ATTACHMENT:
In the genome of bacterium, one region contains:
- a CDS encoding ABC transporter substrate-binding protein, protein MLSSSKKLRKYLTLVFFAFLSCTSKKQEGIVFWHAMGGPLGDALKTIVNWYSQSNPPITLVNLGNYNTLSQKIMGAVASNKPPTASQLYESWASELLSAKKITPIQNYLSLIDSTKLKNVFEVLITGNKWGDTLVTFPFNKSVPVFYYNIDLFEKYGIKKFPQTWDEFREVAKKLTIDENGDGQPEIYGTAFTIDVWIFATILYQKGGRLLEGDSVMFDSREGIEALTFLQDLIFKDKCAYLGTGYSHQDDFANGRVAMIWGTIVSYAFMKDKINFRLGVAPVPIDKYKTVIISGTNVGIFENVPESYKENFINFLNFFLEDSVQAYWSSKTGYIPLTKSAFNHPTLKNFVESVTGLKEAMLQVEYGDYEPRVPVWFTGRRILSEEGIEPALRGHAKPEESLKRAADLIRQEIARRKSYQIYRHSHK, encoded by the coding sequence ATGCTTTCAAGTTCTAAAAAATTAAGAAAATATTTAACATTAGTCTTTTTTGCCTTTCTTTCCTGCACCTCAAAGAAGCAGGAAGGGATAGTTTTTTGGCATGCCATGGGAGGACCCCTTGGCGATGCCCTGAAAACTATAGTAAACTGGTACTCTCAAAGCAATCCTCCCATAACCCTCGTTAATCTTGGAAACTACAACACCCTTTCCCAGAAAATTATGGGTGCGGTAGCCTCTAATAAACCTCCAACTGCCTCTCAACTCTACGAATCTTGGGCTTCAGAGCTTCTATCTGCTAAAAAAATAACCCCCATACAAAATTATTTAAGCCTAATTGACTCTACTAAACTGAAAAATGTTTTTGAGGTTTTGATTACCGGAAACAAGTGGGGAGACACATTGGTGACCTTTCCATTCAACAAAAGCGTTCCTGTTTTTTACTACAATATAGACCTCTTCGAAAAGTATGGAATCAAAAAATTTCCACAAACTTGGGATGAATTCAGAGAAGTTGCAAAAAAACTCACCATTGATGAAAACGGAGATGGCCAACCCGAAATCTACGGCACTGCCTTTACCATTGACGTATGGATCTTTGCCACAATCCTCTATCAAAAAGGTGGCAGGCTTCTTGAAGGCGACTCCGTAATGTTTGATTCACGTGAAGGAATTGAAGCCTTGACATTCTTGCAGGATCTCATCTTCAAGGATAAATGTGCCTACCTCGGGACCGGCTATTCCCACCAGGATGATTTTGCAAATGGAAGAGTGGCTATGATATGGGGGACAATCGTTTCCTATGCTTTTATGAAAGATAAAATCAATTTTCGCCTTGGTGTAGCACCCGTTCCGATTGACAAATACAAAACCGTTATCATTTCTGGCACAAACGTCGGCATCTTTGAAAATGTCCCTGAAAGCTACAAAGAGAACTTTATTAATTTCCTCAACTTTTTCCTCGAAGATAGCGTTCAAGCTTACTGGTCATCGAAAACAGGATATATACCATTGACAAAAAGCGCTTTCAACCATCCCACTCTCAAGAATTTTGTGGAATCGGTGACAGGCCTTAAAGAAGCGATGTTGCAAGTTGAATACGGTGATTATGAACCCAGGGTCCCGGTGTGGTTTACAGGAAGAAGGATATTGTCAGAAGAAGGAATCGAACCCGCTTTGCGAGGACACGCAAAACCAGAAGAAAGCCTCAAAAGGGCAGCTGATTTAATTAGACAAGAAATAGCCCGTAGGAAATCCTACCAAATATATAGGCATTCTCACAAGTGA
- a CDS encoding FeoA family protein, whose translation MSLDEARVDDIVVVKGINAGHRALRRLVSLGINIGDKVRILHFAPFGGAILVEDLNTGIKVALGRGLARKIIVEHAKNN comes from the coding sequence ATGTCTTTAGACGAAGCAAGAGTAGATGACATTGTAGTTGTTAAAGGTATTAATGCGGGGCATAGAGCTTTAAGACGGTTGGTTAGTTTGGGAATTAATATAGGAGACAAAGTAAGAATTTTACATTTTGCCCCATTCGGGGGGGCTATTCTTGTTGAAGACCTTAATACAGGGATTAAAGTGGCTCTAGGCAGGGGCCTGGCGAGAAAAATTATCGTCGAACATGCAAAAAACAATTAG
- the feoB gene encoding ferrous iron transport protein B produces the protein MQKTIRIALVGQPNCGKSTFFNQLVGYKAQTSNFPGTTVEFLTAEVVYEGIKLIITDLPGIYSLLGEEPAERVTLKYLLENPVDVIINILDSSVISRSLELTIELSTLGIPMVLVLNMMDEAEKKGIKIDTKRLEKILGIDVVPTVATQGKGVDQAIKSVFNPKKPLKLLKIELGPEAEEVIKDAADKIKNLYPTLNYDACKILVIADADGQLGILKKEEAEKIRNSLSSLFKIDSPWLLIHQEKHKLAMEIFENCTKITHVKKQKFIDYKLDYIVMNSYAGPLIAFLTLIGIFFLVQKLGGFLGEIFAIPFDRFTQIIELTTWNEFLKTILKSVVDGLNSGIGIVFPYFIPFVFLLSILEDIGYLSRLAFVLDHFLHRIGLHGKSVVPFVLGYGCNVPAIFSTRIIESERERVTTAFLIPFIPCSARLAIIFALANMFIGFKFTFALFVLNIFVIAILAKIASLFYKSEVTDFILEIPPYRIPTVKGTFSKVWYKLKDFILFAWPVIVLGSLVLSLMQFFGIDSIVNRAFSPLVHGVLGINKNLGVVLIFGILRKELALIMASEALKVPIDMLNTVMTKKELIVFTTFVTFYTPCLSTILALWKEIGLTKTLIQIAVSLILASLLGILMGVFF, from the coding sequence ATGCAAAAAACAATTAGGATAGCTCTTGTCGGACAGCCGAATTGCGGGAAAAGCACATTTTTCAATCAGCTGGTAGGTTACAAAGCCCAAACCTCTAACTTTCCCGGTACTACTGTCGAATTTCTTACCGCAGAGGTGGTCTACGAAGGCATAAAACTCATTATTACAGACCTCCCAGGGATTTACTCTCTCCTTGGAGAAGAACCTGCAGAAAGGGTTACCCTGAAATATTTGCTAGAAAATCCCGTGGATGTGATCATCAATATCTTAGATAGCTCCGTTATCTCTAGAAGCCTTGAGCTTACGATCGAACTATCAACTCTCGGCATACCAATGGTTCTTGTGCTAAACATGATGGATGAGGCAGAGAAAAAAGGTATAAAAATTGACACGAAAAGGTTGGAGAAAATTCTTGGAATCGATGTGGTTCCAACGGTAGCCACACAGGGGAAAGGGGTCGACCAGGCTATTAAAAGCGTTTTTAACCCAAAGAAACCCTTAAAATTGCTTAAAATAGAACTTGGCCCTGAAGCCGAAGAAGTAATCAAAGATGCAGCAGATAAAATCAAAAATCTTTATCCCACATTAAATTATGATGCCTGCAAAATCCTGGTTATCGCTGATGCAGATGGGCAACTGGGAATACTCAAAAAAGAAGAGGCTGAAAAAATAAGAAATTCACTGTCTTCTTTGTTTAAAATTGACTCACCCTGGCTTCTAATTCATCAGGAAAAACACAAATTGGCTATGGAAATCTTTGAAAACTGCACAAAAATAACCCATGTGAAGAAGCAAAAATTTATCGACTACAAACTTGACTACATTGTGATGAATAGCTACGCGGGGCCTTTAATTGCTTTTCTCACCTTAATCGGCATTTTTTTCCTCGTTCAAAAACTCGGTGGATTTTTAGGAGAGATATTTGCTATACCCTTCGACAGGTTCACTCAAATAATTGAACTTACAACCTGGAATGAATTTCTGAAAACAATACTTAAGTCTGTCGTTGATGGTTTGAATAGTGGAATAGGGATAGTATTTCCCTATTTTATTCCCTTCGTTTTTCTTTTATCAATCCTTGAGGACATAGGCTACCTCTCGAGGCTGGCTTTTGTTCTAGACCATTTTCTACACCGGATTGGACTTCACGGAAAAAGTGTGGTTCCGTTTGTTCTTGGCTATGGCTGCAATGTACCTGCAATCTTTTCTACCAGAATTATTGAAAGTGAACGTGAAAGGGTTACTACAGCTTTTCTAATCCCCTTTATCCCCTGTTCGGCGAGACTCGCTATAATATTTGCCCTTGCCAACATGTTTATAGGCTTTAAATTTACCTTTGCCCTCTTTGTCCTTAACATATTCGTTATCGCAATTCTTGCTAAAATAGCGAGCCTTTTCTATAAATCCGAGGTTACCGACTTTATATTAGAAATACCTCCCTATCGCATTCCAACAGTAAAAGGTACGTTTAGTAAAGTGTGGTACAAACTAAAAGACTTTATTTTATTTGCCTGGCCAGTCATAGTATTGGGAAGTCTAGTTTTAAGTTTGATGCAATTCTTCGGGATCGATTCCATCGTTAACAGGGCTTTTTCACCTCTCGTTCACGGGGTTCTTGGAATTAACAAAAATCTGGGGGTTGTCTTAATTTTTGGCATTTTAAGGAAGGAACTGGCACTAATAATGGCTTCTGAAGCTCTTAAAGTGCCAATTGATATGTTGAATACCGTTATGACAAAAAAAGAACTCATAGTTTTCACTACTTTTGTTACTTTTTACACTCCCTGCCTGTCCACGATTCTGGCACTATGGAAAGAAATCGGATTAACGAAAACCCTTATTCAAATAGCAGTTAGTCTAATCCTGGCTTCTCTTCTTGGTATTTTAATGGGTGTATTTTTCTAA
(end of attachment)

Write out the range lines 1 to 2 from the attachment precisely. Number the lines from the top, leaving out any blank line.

In the genome of bacterium, one region contains:
- a CDS encoding ABC transporter substrate-binding protein, protein MLSSSKKLRKYLTLVFFAFLSCTSKKQEGIVFWHAMGGPLGDALKTIVNWYSQSNPPITLVNLGNYNTLSQKIMGAVASNKPPTASQLYESWASELLSAKKITPIQNYLSLIDSTKLKNVFEVLITGNKWGDTLVTFPFNKSVPVFYYNIDLFEKYGIKKFPQTWDEFREVAKKLTIDENGDGQPEIYGTAFTIDVWIFATILYQKGGRLLEGDSVMFDSREGIEALTFLQDLIFKDKCAYLGTGYSHQDDFANGRVAMIWGTIVSYAFMKDKINFRLGVAPVPIDKYKTVIISGTNVGIFENVPESYKENFINFLNFFLEDSVQAYWSSKTGYIPLTKSAFNHPTLKNFVESVTGLKEAMLQVEYGDYEPRVPVWFTGRRILSEEGIEPALRGHAKPEESLKRAADLIRQEIARRKSYQIYRHSHK, encoded by the coding sequence ATGCTTTCAAGTTCTAAAAAATTAAGAAAATATTTAACATTAGTCTTTTTTGCCTTTCTTTCCTGCACCTCAAAGAAGCAGGAAGGGATAGTTTTTTGGCATGCCATGGGAGGACCCCTTGGCGATGCCCTGAAAACTATAGTAAACTGGTACTCTCAAAGCAATCCTCCCATAACCCTCGTTAATCTTGGAAACTACAACACCCTTTCCCAGAAAATTATGGGTGCGGTAGCCTCTAATAAACCTCCAACTGCCTCTCAACTCTACGAATCTTGGGCTTCAGAGCTTCTATCTGCTAAAAAAATAACCCCCATACAAAATTATTTAAGCCTAATTGACTCTACTAAACTGAAAAATGTTTTTGAGGTTTTGATTACCGGAAACAAGTGGGGAGACACATTGGTGACCTTTCCATTCAACAAAAGCGTTCCTGTTTTTTACTACAATATAGACCTCTTCGAAAAGTATGGAATCAAAAAATTTCCACAAACTTGGGATGAATTCAGAGAAGTTGCAAAAAAACTCACCATTGATGAAAACGGAGATGGCCAACCCGAAATCTACGGCACTGCCTTTACCATTGACGTATGGATCTTTGCCACAATCCTCTATCAAAAAGGTGGCAGGCTTCTTGAAGGCGACTCCGTAATGTTTGATTCACGTGAAGGAATTGAAGCCTTGACATTCTTGCAGGATCTCATCTTCAAGGATAAATGTGCCTACCTCGGGACCGGCTATTCCCACCAGGATGATTTTGCAAATGGAAGAGTGGCTATGATATGGGGGACAATCGTTTCCTATGCTTTTATGAAAGATAAAATCAATTTTCGCCTTGGTGTAGCACCCGTTCCGATTGACAAATACAAAACCGTTATCATTTCTGGCACAAACGTCGGCATCTTTGAAAATGTCCCTGAAAGCTACAAAGAGAACTTTATTAATTTCCTCAACTTTTTCCTCGAAGATAGCGTTCAAGCTTACTGGTCATCGAAAACAGGATATATACCATTGACAAAAAGCGCTTTCAACCATCCCACTCTCAAGAATTTTGTGGAATCGGTGACAGGCCTTAAAGAAGCGATGTTGCAAGTTGAATACGGTGATTATGAACCCAGGGTCCCGGTGTGGTTTACAGGAAGAAGGATATTGTCAGAAGAAGGAATCGAACCCGCTTTGCGAGGACACGCAAAACCAGAAGAAAGCCTCAAAAGGGCAGCTGATTTAATTAGACAAGAAATAGCCCGTAGGAAATCCTACCAAATATATAGGCATTCTCACAAGTGA